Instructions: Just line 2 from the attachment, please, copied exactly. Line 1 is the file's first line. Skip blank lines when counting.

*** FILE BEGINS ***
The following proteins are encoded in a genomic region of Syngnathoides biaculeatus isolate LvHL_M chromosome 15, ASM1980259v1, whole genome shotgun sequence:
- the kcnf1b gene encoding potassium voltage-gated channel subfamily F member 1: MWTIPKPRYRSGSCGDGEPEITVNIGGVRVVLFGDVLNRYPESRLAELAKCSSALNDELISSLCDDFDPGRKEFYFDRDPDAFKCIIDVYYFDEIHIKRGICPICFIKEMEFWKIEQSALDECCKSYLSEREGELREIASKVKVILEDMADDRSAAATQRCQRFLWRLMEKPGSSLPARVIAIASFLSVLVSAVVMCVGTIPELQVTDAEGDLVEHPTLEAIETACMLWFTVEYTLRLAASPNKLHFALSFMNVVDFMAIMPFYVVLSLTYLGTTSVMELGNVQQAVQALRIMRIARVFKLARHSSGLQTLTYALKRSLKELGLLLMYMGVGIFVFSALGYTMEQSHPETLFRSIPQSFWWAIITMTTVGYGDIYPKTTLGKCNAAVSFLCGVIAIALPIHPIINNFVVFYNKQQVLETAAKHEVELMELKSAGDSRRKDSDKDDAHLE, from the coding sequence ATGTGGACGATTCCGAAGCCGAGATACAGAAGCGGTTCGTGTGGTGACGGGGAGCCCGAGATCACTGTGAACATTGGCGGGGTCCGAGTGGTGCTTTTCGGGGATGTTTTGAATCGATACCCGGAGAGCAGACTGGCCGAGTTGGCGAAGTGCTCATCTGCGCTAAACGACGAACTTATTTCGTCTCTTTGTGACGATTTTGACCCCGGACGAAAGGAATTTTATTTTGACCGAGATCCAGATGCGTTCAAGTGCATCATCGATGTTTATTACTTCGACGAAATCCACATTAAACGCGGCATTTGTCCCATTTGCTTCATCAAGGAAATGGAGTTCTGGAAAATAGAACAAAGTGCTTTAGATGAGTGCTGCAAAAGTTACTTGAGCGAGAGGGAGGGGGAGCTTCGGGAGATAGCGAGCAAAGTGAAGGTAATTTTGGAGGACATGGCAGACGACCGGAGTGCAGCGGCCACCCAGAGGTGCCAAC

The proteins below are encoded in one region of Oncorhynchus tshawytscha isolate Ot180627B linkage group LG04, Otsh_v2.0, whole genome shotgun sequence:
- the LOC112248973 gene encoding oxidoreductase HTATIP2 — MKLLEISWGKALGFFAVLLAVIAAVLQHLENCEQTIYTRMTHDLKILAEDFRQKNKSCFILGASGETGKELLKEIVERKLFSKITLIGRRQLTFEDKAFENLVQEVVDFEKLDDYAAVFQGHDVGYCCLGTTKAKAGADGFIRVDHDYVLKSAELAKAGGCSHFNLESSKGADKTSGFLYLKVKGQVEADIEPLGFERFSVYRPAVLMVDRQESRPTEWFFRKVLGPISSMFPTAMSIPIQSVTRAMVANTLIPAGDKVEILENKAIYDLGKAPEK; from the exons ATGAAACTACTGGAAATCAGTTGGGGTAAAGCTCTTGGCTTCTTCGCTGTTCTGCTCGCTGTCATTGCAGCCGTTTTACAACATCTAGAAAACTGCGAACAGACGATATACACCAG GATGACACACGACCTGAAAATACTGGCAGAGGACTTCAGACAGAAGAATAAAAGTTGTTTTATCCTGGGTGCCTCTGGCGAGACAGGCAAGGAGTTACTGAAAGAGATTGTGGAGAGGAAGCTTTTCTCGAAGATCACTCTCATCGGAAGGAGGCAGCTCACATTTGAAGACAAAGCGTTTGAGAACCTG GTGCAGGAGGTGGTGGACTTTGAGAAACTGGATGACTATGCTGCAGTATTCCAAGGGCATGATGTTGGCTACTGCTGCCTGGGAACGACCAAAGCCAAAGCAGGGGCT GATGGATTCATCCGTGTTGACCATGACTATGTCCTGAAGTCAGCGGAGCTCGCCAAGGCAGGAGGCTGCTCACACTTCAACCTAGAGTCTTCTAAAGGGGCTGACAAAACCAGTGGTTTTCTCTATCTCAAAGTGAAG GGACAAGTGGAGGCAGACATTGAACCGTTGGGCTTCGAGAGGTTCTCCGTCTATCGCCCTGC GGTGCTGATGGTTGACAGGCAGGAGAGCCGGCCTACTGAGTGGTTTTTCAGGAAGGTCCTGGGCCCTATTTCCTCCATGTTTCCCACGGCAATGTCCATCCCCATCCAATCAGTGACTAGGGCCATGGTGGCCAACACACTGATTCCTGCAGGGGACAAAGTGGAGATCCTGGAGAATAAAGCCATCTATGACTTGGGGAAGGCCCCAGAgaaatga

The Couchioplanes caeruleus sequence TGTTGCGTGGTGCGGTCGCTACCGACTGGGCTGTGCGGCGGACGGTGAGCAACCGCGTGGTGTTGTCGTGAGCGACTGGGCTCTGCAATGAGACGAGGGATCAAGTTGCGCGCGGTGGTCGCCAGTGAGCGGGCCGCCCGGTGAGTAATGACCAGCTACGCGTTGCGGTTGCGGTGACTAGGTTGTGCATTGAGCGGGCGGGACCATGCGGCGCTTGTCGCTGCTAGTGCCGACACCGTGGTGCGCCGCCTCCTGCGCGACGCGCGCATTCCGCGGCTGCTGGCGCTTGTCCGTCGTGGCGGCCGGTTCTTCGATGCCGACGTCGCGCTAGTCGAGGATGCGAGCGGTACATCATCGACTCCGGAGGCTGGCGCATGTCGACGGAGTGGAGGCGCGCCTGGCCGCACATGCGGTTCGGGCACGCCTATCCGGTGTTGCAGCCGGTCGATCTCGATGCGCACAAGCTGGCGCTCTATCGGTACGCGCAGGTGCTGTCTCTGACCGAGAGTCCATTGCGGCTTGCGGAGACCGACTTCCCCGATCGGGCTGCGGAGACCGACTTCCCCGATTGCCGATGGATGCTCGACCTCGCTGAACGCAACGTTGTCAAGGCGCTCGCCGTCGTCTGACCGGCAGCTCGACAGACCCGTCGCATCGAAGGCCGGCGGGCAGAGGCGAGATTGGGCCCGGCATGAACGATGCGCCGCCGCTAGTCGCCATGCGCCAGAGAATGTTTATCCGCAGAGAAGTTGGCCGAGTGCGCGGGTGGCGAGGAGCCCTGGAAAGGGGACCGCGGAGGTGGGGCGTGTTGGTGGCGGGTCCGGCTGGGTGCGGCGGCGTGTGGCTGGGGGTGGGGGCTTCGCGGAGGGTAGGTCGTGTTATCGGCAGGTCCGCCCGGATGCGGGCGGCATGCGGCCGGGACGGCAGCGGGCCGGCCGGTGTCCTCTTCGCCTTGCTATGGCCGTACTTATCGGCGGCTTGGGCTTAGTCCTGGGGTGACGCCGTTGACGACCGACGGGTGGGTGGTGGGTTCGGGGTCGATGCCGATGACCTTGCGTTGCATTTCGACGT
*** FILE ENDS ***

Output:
- the kcnf1b gene encoding potassium voltage-gated channel subfamily F member 1: MWTIPKPRYRSGSCGDGEPEITVNIGGVRVVLFGDVLNRYPESRLAELAKCSSALNDELISSLCDDFDPGRKEFYFDRDPDAFKCIIDVYYFDEIHIKRGICPICFIKEMEFWKIEQSALDECCKSYLSEREGELREIASKVKVILEDMADDRSAAATQRCQRFLWRLMEKPGSSLPARVIAIASFLSVLVSAVVMCVGTIPELQVTDAEGDLVEHPTLEAIETACMLWFTVEYTLRLAASPNKLHFALSFMNVVDFMAIMPFYVVLSLTYLGTTSVMELGNVQQAVQALRIMRIARVFKLARHSSGLQTLTYALKRSLKELGLLLMYMGVGIFVFSALGYTMEQSHPETLFRSIPQSFWWAIITMTTVGYGDIYPKTTLGKCNAAVSFLCGVIAIALPIHPIINNFVVFYNKQQVLETAAKHEVELMELKSAGDSRRKDSDKDDAHLE, from the coding sequence ATGTGGACGATTCCGAAGCCGAGATACAGAAGCGGTTCGTGTGGTGACGGGGAGCCCGAGATCACTGTGAACATTGGCGGGGTCCGAGTGGTGCTTTTCGGGGATGTTTTGAATCGATACCCGGAGAGCAGACTGGCCGAGTTGGCGAAGTGCTCATCTGCGCTAAACGACGAACTTATTTCGTCTCTTTGTGACGATTTTGACCCCGGACGAAAGGAATTTTATTTTGACCGAGATCCAGATGCGTTCAAGTGCATCATCGATGTTTATTACTTCGACGAAATCCACATTAAACGCGGCATTTGTCCCATTTGCTTCATCAAGGAAATGGAGTTCTGGAAAATAGAACAAAGTGCTTTAGATGAGTGCTGCAAAAGTTACTTGAGCGAGAGGGAGGGGGAGCTTCGGGAGATAGCGAGCAAAGTGAAGGTAATTTTGGAGGACATGGCAGACGACCGGAGTGCAGCGGCCACCCAGAGGTGCCAAC